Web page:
Contemporary Jazz Suite in Six Movements
Frank Macchia's release, The Galapagos Suite, is a contemporary jazz suite in six movements featuring such jazz luminaries as pianist Billy Childs, guitarist Grant Geissman, trombonist Bruce Fowler and flautist Valarie King.
Composed by Macchia after a trip to the Galapagos Islands, each movement focuses on a particular species that inhabit these beautiful and historic islands such as The Birds of Tower, The Iguanas of Fernandina, and The Sea Lions of Isabela. This contemporary jazz instrumental album uses a full orchestration of strings and percussion samples in addition to Macchia's own woodwind and ethnic flutes.
About The Galapagos Suite
In August of 2001 my wife Tracy and I started a twelve-day adventure to a cluster of isolated islands off of Ecuador called the Galapagos. What made the trip even more exciting was Tracy was four months pregnant with our son, Charlie. We sailed on a beautiful yacht called the Sagitta, and had daily excursions to several of the islands. I kept a journal of the daily sights and animals that I felt were unique. As we were sailing I began to conceptualize a piece of music that would evoke the experience of these islands Here then is my Galapagos Suite.
1. The Birds of Tower Island - Red-footed boobies, finches, mockingbirds, frigate birds, albatross and cormorants are just some of the many varieties of birds that inhabit Tower. It's one of the northern-most islands in the archipelago, and it is home to thousands of birds, which all live together on this amazing island with high cliffs and thrashing bays.This piece depicts an aerial entry to the island from a bird's eye point of view. We then progress to the main theme of the piece and after a brief ceramic flute solo (depicting a bird in search of food), a piano solo by Billy Childs ensues, depicting the daily dance of the birds. Then we return to the main theme and a coda that takes us away with a flute solo as our bird flies from the island.
2. The Iguanas of Fernandina - There are two varieties of iguanas in the Galapagos: land and marine. Land Iguanas are generally yellowish in color and reside towards the interior of the island. Marine iguanas are a special species known primarily in the Galapagos. Their thick, scaly reptilian skin has a bluish-black color, sometimes with red hues thrown in. What makes the marine iguana unique is its ability to spend much of its time underwater, feeding off algae. It can slow its metabolism down and essentially hold its breath underwater for a number of minutes! The music for this movement starts with a prologue of textures to give the feeling of the iguanas lying on the rocks, absorbing the sun. A medium tempo emerges as the iguanas slowly walk atop one another to get a better space on the beach to work on their tans! Finally, as the tempo accelerandos, a group of iguanas ease into the water to cool down midday, portrayed by Valarie King's flute ensemble soli. A bass clarinet solo depicts a single marine iguana feeding away on the rocks below the surface. Then as the tempo slows down, the main theme is recapitulated as the marine iguanas dry off in the afternoon sun.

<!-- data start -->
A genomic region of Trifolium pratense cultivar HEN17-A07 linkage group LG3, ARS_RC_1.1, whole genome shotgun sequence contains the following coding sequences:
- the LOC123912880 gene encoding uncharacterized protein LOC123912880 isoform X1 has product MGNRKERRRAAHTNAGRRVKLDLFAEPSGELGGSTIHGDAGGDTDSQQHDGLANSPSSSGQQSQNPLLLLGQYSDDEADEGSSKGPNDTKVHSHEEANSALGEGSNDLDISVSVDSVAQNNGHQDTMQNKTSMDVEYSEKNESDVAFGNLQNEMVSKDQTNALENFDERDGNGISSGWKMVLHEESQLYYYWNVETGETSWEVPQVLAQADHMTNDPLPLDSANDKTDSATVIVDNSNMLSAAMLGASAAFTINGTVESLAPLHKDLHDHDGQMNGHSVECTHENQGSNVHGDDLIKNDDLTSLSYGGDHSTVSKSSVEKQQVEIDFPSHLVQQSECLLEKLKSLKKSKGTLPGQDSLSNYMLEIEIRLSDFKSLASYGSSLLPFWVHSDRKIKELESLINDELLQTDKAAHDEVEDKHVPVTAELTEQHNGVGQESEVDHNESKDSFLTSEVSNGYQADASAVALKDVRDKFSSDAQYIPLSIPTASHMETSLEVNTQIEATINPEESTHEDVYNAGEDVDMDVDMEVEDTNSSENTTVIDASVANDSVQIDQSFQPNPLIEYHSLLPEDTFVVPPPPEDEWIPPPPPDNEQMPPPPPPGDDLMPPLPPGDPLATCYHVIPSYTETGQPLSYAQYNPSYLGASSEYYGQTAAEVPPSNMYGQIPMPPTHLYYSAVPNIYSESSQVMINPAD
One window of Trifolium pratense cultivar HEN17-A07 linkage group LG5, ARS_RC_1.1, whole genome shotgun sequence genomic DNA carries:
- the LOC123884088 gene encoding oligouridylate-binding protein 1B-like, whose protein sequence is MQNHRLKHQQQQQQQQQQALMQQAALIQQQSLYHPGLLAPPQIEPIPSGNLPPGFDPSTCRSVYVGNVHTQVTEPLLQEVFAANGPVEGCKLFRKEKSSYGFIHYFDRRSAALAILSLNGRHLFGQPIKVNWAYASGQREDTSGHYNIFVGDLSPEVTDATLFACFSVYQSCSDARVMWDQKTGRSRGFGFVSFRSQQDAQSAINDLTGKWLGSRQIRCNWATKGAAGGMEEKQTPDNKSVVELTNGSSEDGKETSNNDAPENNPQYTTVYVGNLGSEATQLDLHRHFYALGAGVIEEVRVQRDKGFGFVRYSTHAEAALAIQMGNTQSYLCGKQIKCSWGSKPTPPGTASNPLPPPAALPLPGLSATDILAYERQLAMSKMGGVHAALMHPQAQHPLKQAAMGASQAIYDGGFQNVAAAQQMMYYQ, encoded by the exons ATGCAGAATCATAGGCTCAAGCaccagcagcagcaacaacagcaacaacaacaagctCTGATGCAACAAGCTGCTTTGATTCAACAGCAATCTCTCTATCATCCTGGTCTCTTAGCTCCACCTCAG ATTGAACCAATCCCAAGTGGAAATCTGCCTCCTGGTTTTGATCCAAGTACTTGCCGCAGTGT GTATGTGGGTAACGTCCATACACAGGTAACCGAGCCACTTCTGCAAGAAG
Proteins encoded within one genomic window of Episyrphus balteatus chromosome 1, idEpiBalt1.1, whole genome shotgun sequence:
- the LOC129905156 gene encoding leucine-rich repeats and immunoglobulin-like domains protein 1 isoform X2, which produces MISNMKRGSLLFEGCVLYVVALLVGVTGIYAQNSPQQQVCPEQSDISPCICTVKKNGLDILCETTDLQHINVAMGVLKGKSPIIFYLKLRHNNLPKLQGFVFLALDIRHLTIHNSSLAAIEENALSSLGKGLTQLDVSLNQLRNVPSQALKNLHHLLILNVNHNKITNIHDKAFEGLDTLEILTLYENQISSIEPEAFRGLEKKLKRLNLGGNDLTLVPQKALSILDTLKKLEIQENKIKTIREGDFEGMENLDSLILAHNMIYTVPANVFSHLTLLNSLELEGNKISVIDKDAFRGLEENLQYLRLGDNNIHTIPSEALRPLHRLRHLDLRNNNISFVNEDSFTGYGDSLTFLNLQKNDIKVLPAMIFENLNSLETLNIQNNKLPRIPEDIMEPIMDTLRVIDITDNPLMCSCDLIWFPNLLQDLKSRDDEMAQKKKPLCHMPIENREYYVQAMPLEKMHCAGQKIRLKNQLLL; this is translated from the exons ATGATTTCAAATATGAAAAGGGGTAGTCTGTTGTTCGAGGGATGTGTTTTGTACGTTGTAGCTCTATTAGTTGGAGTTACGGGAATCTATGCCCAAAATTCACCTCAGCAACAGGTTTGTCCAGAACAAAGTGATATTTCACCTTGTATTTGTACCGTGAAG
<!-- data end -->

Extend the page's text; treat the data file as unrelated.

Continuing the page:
3. The Flamingos of Floreana - This island was so serene it made my heart ache! At a 6 A.M. viewing we watched elegant Pink Flamingos feed off brine shrimp in a saltwater lake. These birds are oddly beautiful, with their long thin legs, strange beak, and long S-shaped neck. The music for this movement has a legato four part voiced melody played on bassoons by Beverly Dahlke-Smith, and then moves to a graceful solo by guitarist Grant Geissman. It portrays the simple beauty of this wonderful island and the flamingos that feed patiently in the lake.
4. The Great Tortoises of Santa Cruz - The tortoise is the icon of the Galapagos and they are in abundance on Santa Cruz. These huge, lumbering reptiles exude calmness and comedy as they crawl slowly about. Why should they rush? Generally, they have twice a human's life span. Musically, I use the bass and contrabass clarinet to represent the giant tortoises, and I use an odd-metered pulse to portray their loping movement. After a short canon-like section (which brings to mind turtles in love) we get a unison chorus of tortoises moving about, emerging into a clarinet solo, which represents a baby tortoise fighting his way to freedom. We end with the great tortoises lumbering off into the brush, till the next day's adventure begins.